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Topic: Research, Studies and Reports

Posts regarding research, studies, reports and thought leadership concerning addiction and recovery.

The Harms of Constructing Addiction as a Chronic, Relapsing Brain Disease

June 24th, 2022|

As an international network of historians and social scientists who study approaches to the management of drugs across time and place, we have noticed the effort to redefine addiction as a chronic, relapsing brain disease (CRBD). The CRBD model is promoted as a route to destigmatize addiction and to empower individuals to access treatment that works within that model’s terms.1 CRBD usefully recognizes that brain-based neural adaptations place individual brains in chronic states of readiness to relapse. But brains are housed inside of people. Substance use is biological, social, and political; our concepts and approaches to complex questions surrounding substance use must be, too.2,3 By overlooking the sociopolitical dynamics and inequalities bound up with substance use, the CRBD model can paradoxically further marginalize people who use drugs by positing them as neurobiologically incapable of agency or choice. We are concerned that the CRBD model paints drug users as individuals whose exclusion from social, economic, and political participation is justified by their biological flaws and damaged brains.

A Review of Buprenorphine Diversion and Misuse Internationally

June 22nd, 2022|

Abstract

Outpatient opioid addiction treatment with sublingual buprenorphine pharmacotherapy (OBOT) has rapidly expanded in the United States and abroad, and, with this increase in medication availability, there have been increasing concerns about its diversion, misuse and related harms. This narrative review defines the behaviors of diversion and misuse, examines how the pharmacology of buprenorphine alone and in combination with naloxone influence its abuse liability, and describes the epidemiological data on buprenorphine diversion and intravenous misuse, risk factors for its intravenous misuse and the unintended consequences of misuse and diversion.

Study of buprenorphine diversion cautions against its misuse

June 10th, 2022|

Buprenorphine is approved in many countries for the treatment of opioid use disorder (OUD), but problems with diversion and abuse exist. There is a need to understand how and why patients use diverted buprenorphine, and whether barriers to access contribute to illicit use.

58% reported a history of diverted buprenorphine use, with 37% never receiving a prescription. Approximately one-half (52%) reported using buprenorphine to get high or alter mood, but few (4%) indicated that it was their drug of choice.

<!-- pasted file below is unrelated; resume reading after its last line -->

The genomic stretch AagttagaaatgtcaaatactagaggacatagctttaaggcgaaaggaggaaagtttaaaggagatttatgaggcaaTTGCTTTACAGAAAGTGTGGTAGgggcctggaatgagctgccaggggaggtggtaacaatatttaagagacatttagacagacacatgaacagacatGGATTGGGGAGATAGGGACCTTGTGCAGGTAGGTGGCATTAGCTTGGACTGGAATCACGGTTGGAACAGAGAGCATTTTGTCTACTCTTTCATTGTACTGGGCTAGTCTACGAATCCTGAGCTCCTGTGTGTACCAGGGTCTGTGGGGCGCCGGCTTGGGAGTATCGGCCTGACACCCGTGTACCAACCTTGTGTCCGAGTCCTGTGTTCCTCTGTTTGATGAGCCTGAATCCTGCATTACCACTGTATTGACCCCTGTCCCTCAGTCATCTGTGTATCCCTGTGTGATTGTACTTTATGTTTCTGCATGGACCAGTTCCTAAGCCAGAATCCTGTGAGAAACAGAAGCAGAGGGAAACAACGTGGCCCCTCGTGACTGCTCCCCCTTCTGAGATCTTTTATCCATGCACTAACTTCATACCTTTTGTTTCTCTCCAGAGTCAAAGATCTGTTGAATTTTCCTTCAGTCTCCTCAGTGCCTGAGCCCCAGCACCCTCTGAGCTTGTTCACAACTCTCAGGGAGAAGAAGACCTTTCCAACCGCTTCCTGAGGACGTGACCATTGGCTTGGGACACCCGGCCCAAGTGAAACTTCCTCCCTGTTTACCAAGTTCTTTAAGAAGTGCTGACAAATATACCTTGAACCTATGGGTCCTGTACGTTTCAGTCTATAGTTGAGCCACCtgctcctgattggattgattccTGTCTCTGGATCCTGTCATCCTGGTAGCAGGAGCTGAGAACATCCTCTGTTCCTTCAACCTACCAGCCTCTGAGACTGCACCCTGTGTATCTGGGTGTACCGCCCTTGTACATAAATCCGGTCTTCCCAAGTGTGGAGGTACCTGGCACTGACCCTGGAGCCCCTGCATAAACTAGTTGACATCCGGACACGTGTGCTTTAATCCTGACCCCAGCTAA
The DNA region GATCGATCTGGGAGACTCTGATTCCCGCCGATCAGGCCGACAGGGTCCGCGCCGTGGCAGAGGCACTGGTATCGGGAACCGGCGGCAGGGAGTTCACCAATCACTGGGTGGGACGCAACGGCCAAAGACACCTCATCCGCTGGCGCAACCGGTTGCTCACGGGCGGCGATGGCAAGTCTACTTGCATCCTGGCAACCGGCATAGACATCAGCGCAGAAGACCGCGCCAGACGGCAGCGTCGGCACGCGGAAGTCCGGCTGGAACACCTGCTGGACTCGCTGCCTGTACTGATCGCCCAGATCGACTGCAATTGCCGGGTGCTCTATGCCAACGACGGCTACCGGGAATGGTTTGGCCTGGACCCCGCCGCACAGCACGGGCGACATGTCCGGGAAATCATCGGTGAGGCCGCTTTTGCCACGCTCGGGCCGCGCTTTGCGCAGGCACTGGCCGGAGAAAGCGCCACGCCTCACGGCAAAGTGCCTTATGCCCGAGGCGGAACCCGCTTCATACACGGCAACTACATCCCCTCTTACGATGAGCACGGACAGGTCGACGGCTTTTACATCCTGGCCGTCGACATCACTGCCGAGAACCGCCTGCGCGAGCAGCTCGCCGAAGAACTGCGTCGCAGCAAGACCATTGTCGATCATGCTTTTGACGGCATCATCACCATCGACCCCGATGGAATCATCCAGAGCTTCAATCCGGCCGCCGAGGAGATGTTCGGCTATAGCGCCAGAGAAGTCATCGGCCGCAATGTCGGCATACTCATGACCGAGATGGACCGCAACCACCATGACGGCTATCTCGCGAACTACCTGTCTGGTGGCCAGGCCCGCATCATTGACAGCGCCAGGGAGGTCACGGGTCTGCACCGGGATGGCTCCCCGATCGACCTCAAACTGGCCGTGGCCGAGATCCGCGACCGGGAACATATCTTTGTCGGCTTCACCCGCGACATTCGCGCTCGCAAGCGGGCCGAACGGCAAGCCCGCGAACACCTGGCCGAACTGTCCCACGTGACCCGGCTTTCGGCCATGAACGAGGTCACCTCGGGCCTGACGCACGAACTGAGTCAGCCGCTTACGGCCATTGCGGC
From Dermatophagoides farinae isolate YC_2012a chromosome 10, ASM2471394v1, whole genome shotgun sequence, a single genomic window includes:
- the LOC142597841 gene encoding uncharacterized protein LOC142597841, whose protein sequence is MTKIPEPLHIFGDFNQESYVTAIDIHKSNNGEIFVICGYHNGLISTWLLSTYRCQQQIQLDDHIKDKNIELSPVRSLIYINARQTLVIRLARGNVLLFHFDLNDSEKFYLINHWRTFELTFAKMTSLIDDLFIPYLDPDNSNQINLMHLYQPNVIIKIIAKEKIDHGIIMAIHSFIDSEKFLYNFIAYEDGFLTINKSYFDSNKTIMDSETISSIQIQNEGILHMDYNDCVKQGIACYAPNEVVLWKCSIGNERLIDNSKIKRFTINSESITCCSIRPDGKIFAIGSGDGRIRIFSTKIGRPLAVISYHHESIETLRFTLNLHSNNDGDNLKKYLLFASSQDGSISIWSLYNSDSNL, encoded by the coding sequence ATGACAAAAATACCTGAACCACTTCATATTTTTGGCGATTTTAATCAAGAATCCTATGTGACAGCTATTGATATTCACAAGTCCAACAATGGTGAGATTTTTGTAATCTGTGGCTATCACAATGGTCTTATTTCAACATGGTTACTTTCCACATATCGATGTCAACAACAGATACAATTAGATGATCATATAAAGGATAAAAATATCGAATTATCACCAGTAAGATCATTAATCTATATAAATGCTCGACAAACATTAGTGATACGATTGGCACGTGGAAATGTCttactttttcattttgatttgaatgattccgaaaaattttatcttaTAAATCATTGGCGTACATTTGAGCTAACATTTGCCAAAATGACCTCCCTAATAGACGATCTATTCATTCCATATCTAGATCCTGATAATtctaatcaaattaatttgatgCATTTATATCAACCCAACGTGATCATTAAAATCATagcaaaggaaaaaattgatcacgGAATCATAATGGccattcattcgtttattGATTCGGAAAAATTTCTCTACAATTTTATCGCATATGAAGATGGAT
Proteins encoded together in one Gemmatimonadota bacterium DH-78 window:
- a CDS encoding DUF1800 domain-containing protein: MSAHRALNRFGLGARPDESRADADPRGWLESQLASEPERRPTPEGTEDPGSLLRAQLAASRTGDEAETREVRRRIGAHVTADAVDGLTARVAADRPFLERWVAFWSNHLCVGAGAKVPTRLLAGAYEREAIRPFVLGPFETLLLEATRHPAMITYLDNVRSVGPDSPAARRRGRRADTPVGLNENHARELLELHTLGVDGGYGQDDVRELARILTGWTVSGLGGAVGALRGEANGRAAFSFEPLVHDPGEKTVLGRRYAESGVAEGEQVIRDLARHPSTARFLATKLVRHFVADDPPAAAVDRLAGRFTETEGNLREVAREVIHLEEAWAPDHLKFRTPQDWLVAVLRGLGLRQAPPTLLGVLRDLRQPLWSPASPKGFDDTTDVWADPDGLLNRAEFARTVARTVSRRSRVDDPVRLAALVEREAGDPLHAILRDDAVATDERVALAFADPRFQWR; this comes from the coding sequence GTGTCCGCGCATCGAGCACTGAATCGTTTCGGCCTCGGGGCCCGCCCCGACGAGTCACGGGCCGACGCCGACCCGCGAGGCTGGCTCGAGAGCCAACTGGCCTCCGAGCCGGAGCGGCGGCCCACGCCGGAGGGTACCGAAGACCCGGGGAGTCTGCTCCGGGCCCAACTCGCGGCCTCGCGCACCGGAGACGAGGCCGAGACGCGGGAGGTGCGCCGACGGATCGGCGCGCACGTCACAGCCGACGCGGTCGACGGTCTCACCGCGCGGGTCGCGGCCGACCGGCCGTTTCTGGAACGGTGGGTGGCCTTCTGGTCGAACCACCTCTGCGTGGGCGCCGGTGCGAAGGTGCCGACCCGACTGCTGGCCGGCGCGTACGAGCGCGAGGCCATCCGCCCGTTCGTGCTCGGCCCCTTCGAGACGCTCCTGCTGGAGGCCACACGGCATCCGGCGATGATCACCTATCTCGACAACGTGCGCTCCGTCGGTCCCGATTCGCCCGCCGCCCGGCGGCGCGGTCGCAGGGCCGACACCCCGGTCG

Scientists Say Your “Mind” Isn’t Confined to Your Brain, or Even Your Body

May 27th, 2022|

What is a mind? Defining the concept is a surprisingly slippery task. The mind is the seat of consciousness, the essence of your being. Without a mind, you cannot be considered meaningfully alive. So what exactly, and where precisely, is it? This new understanding has potentially broad implications for the field of addiction and treatment.

SAMHSA Treatment Website Contains Inaccurate Information, Experts Say

May 20th, 2022|

The national government website designed to help people find addiction treatment contains inaccurate and outdated information, addiction experts tell Kaiser Health News. The site, Findtreatment.gov, has information about more than 13,000 state-licensed treatment facilities, including what types of services are provided, which insurance plans the facilities accept and what ages they serve.

Congress weighs in on pharma industry conflicts of interest

May 18th, 2022|

Global consulting leader McKinsey & Company drew unwanted attention in 2020 when a bankruptcy proceeding revealed that it guided the marketing strategy for disgraced opioid seller Purdue Pharma. Now McKinsey is under scrutiny from Congress after revelations that at least 22 employees who were consulting for Purdue and other opioid producers were also doing work for government agencies tasked with regulating opioid use.

Study: Natural Recovery from Alcohol and Drug Problems

May 10th, 2022|

The study is titled: Natural recovery from alcohol and drug problems: methodological review of the research with suggestions for future directions and published in PubMed.gov. Aims: The methodology of studies that reported data on individuals who recovered from an alcohol or other drug problem (cigarette smokers were excluded) without formal help or treatment were reviewed. Conclusions: Based on this review, future natural recovery studies should: (a) report respondents' demographic characteristics at the time of their recovery; (b) describe respondents' pre-recovery problem severity; (c) explore in some depth what factors, events or processes are associated with the self-change process; (d) provide corroboration of respondents' self-reports; (e) examine factors related to the maintenance of recoveries; (f) conduct interviews with individuals who have naturally recovered from cocaine, marijuana and polydrug abuse; (g) include a second interview at a later time to examine stability of natural recoveries; and (h) require a minimum 5-year recovery time frame.

There is life after addiction. Most people recover.

April 12th, 2022|

The U.S. faces an unprecedented surge of drug deaths, with the Centers for Disease Control and Prevention reporting another grim milestone this week. In a single 12-month period, fatal overdoses claimed 101,623 lives. But researchers and drug policy experts say the grim toll obscures an important and hopeful fact: Most Americans who experience alcohol and drug addiction survive. They recover and go on to live full and healthy lives.

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